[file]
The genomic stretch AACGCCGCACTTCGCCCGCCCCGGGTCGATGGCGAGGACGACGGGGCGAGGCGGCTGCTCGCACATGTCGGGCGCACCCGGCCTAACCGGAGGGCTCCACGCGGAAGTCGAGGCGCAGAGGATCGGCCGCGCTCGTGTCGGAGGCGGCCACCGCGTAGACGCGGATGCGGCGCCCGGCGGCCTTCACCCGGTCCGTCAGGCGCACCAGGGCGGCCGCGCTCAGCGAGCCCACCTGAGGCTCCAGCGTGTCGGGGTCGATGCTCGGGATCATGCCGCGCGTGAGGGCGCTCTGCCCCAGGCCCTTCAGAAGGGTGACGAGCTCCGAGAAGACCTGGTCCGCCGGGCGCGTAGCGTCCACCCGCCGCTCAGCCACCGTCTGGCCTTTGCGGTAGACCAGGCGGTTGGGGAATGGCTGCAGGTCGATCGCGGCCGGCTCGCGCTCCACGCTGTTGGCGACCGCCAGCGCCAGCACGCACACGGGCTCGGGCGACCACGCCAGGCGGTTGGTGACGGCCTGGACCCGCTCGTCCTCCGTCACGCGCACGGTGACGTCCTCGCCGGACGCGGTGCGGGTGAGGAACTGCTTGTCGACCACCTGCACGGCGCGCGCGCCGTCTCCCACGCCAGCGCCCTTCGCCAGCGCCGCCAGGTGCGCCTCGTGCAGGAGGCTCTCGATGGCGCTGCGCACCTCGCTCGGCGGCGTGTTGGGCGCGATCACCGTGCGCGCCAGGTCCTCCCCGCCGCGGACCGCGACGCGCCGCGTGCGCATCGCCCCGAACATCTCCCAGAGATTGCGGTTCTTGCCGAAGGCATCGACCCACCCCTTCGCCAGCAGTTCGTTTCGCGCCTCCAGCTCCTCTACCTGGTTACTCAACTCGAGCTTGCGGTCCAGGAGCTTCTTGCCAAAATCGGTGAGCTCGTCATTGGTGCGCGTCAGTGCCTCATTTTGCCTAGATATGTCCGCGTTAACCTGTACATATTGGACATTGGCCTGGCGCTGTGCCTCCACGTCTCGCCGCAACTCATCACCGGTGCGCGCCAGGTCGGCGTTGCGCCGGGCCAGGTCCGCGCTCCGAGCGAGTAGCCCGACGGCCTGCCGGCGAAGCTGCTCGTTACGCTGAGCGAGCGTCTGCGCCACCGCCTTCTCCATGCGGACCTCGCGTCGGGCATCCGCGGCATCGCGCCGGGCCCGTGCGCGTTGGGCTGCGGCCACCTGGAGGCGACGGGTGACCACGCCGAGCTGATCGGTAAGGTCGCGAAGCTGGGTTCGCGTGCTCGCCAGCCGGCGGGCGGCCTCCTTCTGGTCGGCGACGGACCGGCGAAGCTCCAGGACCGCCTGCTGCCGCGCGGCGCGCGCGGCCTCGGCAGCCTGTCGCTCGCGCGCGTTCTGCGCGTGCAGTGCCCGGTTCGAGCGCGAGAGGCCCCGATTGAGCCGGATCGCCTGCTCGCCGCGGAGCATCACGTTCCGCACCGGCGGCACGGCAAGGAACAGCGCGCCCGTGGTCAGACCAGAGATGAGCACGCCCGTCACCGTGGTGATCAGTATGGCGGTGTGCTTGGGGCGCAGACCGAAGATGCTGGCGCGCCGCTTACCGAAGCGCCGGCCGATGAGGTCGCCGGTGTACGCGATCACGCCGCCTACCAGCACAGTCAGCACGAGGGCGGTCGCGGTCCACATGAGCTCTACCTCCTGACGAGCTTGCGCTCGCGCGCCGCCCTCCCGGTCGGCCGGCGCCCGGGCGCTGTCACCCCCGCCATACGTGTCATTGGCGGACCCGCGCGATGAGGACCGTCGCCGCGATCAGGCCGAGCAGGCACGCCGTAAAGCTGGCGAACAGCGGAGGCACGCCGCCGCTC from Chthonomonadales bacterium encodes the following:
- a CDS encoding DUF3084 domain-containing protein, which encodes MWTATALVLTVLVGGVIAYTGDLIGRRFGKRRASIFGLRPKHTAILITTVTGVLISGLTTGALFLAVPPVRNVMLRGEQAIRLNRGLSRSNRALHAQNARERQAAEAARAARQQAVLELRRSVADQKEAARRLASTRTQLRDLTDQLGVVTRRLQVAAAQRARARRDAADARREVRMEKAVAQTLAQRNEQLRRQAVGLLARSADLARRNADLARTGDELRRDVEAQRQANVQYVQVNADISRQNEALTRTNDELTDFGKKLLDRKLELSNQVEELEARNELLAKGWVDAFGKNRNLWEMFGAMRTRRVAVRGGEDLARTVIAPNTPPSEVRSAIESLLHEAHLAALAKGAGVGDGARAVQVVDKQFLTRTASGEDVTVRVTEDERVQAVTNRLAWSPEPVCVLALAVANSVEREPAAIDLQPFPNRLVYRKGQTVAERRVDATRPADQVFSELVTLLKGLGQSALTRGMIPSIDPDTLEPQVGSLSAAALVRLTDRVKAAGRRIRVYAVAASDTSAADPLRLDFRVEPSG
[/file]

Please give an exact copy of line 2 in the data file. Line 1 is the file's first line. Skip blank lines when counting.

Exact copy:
- a CDS encoding DUF3084 domain-containing protein, which encodes MWTATALVLTVLVGGVIAYTGDLIGRRFGKRRASIFGLRPKHTAILITTVTGVLISGLTTGALFLAVPPVRNVMLRGEQAIRLNRGLSRSNRALHAQNARERQAAEAARAARQQAVLELRRSVADQKEAARRLASTRTQLRDLTDQLGVVTRRLQVAAAQRARARRDAADARREVRMEKAVAQTLAQRNEQLRRQAVGLLARSADLARRNADLARTGDELRRDVEAQRQANVQYVQVNADISRQNEALTRTNDELTDFGKKLLDRKLELSNQVEELEARNELLAKGWVDAFGKNRNLWEMFGAMRTRRVAVRGGEDLARTVIAPNTPPSEVRSAIESLLHEAHLAALAKGAGVGDGARAVQVVDKQFLTRTASGEDVTVRVTEDERVQAVTNRLAWSPEPVCVLALAVANSVEREPAAIDLQPFPNRLVYRKGQTVAERRVDATRPADQVFSELVTLLKGLGQSALTRGMIPSIDPDTLEPQVGSLSAAALVRLTDRVKAAGRRIRVYAVAASDTSAADPLRLDFRVEPSG